A Wife’s Tragedy

A Wife’s Tragedy. An unpublished play. 1890


No mention of mss. in Mason’s Bibliography of Oscar Wilde.

No mention in Complete Letters.

The draft, partly in ink, partly in pencil, was written in a loose cursive style that appears in first or hasty drafts more or less throughout Wilde’s career. The only conclusion to be drawn from the handwriting is that A Wife’s Tragedy was probably not written down at a very early date, e.g. 1880. The paper is ordinary foolscap, impossible to date. One leaf of small quarto correspondence paper, bearing (and duplicating) the title, is watermarked ‘Silver Linen’. I have not succeeded in dating this, but a mere date could tell us nothing definite.The paper may have been new or old when Wilde wrote on it and was not necessarily part of the draft on foolscap – probably was not. …
… But first, one obvious possibility – that the sketch dates from Wilde’s post-prison years – can be reasonably dismissed. Though often pressed for money at that period, Wilde would surely have felt too remote from his society audiences to find such a subject workable. … Setting aside a post-prison date, we shall find that a combination of internal evidence and biographical fact suggests two possible dates: 1881-83 and 1887-88.“ (Shewan, “Oscar Wilde and A Wife’s Tragedy“, p. 88)

“Clearly, neither the biographical nor the literary evidence can be regarded as conclusive. I would argue, however, that there is a reasonably strong case for placing A Wife’s Tragedy between 1887 and 1889, while the evidence for some other date is distinctly weaker.
Documentary evidence is at present weaker still. …“ (ibid., p. 94)

“Before writing A Good Woman, or Lady Windermere’s Fan as it would be re-titled, Oscar had begun a play titled A Wife’s Tragedy.“ (Moyle, p. 201)

“While it is probably true that if the work had been finished it would have been more polished and studded with epigrams, the bare outline of it which emerges from this fragment is a society melodrama.“ (Shewan, “A Wife’s Tragedy – An Unpublished Sketch“, p. 77)

“.. the MS appears to include ideas and sketches from various different scenarios (or from various sittings, at least, as the combination of ink and pencil suggests).“ (ibid., p. 79)

“Since there is a good deal of introductory and expository material among the unallocated pages, the MS presumably gives us at least part of Act One, from which two plot possibilities may be inferred.“ (ibid.)

“Not surprisingly, Wilde gives little indication of a time-scheme, and those indications that exist tend to be contradictory.“ (ibid., p. 80)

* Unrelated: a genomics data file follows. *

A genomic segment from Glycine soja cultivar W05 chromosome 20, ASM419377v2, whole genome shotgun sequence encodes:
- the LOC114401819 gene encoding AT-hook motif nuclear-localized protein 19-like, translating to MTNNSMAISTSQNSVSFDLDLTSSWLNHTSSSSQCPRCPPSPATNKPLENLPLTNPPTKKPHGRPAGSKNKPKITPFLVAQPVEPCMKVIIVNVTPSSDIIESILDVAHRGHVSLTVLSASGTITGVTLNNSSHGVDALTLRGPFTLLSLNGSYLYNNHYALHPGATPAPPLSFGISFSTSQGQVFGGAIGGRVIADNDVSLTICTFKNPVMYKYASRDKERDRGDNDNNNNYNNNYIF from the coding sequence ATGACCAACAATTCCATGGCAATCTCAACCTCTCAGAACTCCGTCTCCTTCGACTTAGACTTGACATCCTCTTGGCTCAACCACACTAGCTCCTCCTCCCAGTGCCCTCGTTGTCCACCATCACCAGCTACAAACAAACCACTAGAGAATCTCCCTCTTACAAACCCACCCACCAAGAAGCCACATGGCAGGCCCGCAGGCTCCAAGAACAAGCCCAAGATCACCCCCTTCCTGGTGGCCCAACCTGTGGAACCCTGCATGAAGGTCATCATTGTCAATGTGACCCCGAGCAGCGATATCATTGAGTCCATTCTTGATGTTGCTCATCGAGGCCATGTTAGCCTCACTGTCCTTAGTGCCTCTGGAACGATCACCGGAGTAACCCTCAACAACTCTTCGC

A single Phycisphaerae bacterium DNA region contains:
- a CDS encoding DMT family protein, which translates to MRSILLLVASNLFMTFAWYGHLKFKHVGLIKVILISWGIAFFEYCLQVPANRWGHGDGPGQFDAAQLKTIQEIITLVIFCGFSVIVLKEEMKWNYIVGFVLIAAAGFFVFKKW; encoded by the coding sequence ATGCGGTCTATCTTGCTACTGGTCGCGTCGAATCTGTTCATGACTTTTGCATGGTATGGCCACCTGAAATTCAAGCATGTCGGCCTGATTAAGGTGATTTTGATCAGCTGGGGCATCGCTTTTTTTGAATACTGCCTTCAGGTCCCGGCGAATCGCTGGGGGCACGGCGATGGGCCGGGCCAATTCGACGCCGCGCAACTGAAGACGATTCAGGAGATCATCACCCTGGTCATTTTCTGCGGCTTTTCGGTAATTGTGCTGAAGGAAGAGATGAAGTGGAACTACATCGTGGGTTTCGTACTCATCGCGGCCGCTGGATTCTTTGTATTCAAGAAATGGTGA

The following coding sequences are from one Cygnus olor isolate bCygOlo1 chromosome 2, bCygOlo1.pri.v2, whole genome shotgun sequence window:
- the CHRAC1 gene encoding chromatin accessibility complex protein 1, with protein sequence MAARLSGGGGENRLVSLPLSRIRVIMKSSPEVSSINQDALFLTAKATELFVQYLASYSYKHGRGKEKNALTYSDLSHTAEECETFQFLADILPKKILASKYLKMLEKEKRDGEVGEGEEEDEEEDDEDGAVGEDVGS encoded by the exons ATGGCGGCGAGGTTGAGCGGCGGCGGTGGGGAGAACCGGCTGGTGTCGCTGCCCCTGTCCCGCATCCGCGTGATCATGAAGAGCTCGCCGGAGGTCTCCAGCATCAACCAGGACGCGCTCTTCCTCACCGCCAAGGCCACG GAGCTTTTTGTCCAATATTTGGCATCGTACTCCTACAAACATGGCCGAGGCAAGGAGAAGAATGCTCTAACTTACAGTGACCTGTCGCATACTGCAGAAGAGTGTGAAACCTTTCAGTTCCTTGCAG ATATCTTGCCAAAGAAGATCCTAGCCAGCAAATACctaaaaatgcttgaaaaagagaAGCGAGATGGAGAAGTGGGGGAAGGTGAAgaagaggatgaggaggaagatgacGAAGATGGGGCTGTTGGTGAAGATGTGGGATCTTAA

Present Location



Catalogue Entries / Notes

1. Autograph Manuscript

29 leaves / 49 pages


William Andrews Clark Memorial Library
University of California, Los Angeles, CA

W6721M2 W653

no digital copy


Wilde, Oscar.
A wife’s tragedy. [An unfinished play].
MS. 29 leaves; Foliated 14 May 1997 by Risa Ruiz; English; Wilde W6721M2 W653.
Reel: 23, Item No. 13

A wife’s tragedy. An unfinished play. 1890
MS. 49 p. Original manuscript draft of an unfinished play, with numerous corrections, erasures, and thumb-nail sketches in the author’s hand. About one-third in ink, and two-thirds in pencil. First leaf is half size.“

“A wife’s tragedy. [An unfinished play].
MS. 29 p. 12
1/2x7-3/4 in.;
Original manuscript draft of an unpublished play, with numerous corrections, erasures, and thumb-nail sketches in the author’s hand. About one third in ink, and two-thirds in pencil. First leaf is half size.
Dulau 1.“
Finzi 2500)

facsimile of autograph page, see Dulau, [p. 2]

“AMS on 49 leaves, one-third in ink and two-thirds in pencil, on lined paper, often on verso. Numerous emendations and deletions; numerous jottings and unfinished lines at end.“
Oscar Wilde Revalued, p. 153)

“The MS of Oscar Wilde’s A Wife’s Tragedy belonging to the Clark Library comprises 28 unbound foolscap sheets, including one partial sheet, all of which are feint ruled except for one (20 A) which is plain. There is an additional small quarto sheet of plain correspondence paper with the watermark ‘Silver Linen’. Wilde provides no continuous pagination (and litte pagination of any kind), so I have numbered the sheets according to what I consider their most likely and satisfactory continuity, denoting the two sides of each sheet by A and B. …